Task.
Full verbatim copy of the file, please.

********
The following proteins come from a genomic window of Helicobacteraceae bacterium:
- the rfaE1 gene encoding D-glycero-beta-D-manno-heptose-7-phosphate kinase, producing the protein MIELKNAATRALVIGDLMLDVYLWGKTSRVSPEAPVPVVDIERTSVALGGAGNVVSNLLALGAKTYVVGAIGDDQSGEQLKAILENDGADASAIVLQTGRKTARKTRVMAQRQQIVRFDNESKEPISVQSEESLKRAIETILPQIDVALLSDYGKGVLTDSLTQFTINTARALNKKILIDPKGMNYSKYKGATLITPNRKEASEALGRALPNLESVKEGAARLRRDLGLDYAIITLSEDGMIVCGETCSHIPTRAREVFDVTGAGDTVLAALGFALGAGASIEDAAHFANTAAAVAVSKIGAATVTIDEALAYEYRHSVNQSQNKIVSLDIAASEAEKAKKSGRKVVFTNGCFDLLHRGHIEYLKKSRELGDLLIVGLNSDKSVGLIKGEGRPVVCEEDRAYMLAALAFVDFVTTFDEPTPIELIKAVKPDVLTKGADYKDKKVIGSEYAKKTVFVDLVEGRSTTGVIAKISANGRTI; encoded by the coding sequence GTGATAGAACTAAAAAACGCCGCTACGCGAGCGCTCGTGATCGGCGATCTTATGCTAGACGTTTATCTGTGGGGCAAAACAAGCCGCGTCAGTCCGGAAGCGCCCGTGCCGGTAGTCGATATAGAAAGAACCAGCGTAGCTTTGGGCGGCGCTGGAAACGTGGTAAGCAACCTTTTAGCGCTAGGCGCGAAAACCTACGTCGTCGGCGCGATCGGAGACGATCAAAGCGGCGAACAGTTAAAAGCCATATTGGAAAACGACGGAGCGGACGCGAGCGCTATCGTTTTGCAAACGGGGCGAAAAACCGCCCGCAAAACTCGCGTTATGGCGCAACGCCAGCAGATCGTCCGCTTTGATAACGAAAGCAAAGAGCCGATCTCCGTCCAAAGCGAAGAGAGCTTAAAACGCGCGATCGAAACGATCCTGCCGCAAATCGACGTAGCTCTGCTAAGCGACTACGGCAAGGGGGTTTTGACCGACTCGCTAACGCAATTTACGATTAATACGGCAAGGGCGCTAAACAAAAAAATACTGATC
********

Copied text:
The following proteins come from a genomic window of Helicobacteraceae bacterium:
- the rfaE1 gene encoding D-glycero-beta-D-manno-heptose-7-phosphate kinase, producing the protein MIELKNAATRALVIGDLMLDVYLWGKTSRVSPEAPVPVVDIERTSVALGGAGNVVSNLLALGAKTYVVGAIGDDQSGEQLKAILENDGADASAIVLQTGRKTARKTRVMAQRQQIVRFDNESKEPISVQSEESLKRAIETILPQIDVALLSDYGKGVLTDSLTQFTINTARALNKKILIDPKGMNYSKYKGATLITPNRKEASEALGRALPNLESVKEGAARLRRDLGLDYAIITLSEDGMIVCGETCSHIPTRAREVFDVTGAGDTVLAALGFALGAGASIEDAAHFANTAAAVAVSKIGAATVTIDEALAYEYRHSVNQSQNKIVSLDIAASEAEKAKKSGRKVVFTNGCFDLLHRGHIEYLKKSRELGDLLIVGLNSDKSVGLIKGEGRPVVCEEDRAYMLAALAFVDFVTTFDEPTPIELIKAVKPDVLTKGADYKDKKVIGSEYAKKTVFVDLVEGRSTTGVIAKISANGRTI; encoded by the coding sequence GTGATAGAACTAAAAAACGCCGCTACGCGAGCGCTCGTGATCGGCGATCTTATGCTAGACGTTTATCTGTGGGGCAAAACAAGCCGCGTCAGTCCGGAAGCGCCCGTGCCGGTAGTCGATATAGAAAGAACCAGCGTAGCTTTGGGCGGCGCTGGAAACGTGGTAAGCAACCTTTTAGCGCTAGGCGCGAAAACCTACGTCGTCGGCGCGATCGGAGACGATCAAAGCGGCGAACAGTTAAAAGCCATATTGGAAAACGACGGAGCGGACGCGAGCGCTATCGTTTTGCAAACGGGGCGAAAAACCGCCCGCAAAACTCGCGTTATGGCGCAACGCCAGCAGATCGTCCGCTTTGATAACGAAAGCAAAGAGCCGATCTCCGTCCAAAGCGAAGAGAGCTTAAAACGCGCGATCGAAACGATCCTGCCGCAAATCGACGTAGCTCTGCTAAGCGACTACGGCAAGGGGGTTTTGACCGACTCGCTAACGCAATTTACGATTAATACGGCAAGGGCGCTAAACAAAAAAATACTGATC